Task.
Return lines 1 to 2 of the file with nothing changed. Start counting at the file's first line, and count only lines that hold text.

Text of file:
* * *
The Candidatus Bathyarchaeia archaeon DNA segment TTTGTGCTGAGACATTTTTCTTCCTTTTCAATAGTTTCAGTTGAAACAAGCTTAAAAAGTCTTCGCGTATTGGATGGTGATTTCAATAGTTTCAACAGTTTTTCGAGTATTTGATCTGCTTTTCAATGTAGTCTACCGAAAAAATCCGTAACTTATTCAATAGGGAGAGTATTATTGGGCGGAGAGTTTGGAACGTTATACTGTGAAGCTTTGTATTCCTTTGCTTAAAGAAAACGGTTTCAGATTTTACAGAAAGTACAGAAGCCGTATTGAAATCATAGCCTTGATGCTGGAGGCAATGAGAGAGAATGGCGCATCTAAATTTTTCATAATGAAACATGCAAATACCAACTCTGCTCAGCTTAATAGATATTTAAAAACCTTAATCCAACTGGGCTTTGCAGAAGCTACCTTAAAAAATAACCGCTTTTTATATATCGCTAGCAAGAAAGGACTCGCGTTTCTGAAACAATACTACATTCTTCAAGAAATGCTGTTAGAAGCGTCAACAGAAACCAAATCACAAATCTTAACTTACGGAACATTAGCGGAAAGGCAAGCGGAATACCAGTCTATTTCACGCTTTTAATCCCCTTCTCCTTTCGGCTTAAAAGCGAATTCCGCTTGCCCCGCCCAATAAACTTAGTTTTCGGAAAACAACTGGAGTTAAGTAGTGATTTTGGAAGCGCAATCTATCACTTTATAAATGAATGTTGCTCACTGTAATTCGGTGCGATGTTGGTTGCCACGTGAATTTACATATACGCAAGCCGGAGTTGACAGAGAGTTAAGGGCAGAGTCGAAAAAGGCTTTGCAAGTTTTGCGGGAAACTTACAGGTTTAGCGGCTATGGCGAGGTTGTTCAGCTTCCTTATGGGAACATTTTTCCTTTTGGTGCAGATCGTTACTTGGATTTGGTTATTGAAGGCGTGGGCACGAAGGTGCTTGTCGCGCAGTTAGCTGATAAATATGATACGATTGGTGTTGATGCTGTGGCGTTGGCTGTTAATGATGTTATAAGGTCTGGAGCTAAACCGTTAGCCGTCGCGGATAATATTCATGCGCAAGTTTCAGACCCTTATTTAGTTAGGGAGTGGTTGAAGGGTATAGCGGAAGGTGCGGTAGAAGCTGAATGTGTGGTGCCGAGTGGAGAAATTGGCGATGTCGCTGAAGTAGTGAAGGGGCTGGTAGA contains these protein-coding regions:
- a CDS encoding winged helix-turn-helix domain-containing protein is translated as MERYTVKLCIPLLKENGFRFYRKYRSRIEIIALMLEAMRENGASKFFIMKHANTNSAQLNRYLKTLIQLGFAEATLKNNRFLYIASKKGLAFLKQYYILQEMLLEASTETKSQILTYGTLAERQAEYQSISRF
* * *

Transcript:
The Candidatus Bathyarchaeia archaeon DNA segment TTTGTGCTGAGACATTTTTCTTCCTTTTCAATAGTTTCAGTTGAAACAAGCTTAAAAAGTCTTCGCGTATTGGATGGTGATTTCAATAGTTTCAACAGTTTTTCGAGTATTTGATCTGCTTTTCAATGTAGTCTACCGAAAAAATCCGTAACTTATTCAATAGGGAGAGTATTATTGGGCGGAGAGTTTGGAACGTTATACTGTGAAGCTTTGTATTCCTTTGCTTAAAGAAAACGGTTTCAGATTTTACAGAAAGTACAGAAGCCGTATTGAAATCATAGCCTTGATGCTGGAGGCAATGAGAGAGAATGGCGCATCTAAATTTTTCATAATGAAACATGCAAATACCAACTCTGCTCAGCTTAATAGATATTTAAAAACCTTAATCCAACTGGGCTTTGCAGAAGCTACCTTAAAAAATAACCGCTTTTTATATATCGCTAGCAAGAAAGGACTCGCGTTTCTGAAACAATACTACATTCTTCAAGAAATGCTGTTAGAAGCGTCAACAGAAACCAAATCACAAATCTTAACTTACGGAACATTAGCGGAAAGGCAAGCGGAATACCAGTCTATTTCACGCTTTTAATCCCCTTCTCCTTTCGGCTTAAAAGCGAATTCCGCTTGCCCCGCCCAATAAACTTAGTTTTCGGAAAACAACTGGAGTTAAGTAGTGATTTTGGAAGCGCAATCTATCACTTTATAAATGAATGTTGCTCACTGTAATTCGGTGCGATGTTGGTTGCCACGTGAATTTACATATACGCAAGCCGGAGTTGACAGAGAGTTAAGGGCAGAGTCGAAAAAGGCTTTGCAAGTTTTGCGGGAAACTTACAGGTTTAGCGGCTATGGCGAGGTTGTTCAGCTTCCTTATGGGAACATTTTTCCTTTTGGTGCAGATCGTTACTTGGATTTGGTTATTGAAGGCGTGGGCACGAAGGTGCTTGTCGCGCAGTTAGCTGATAAATATGATACGATTGGTGTTGATGCTGTGGCGTTGGCTGTTAATGATGTTATAAGGTCTGGAGCTAAACCGTTAGCCGTCGCGGATAATATTCATGCGCAAGTTTCAGACCCTTATTTAGTTAGGGAGTGGTTGAAGGGTATAGCGGAAGGTGCGGTAGAAGCTGAATGTGTGGTGCCGAGTGGAGAAATTGGCGATGTCGCTGAAGTAGTGAAGGGGCTGGTAGA contains these protein-coding regions:
- a CDS encoding winged helix-turn-helix domain-containing protein is translated as MERYTVKLCIPLLKENGFRFYRKYRSRIEIIALMLEAMRENGASKFFIMKHANTNSAQLNRYLKTLIQLGFAEATLKNNRFLYIASKKGLAFLKQYYILQEMLLEASTETKSQILTYGTLAERQAEYQSISRF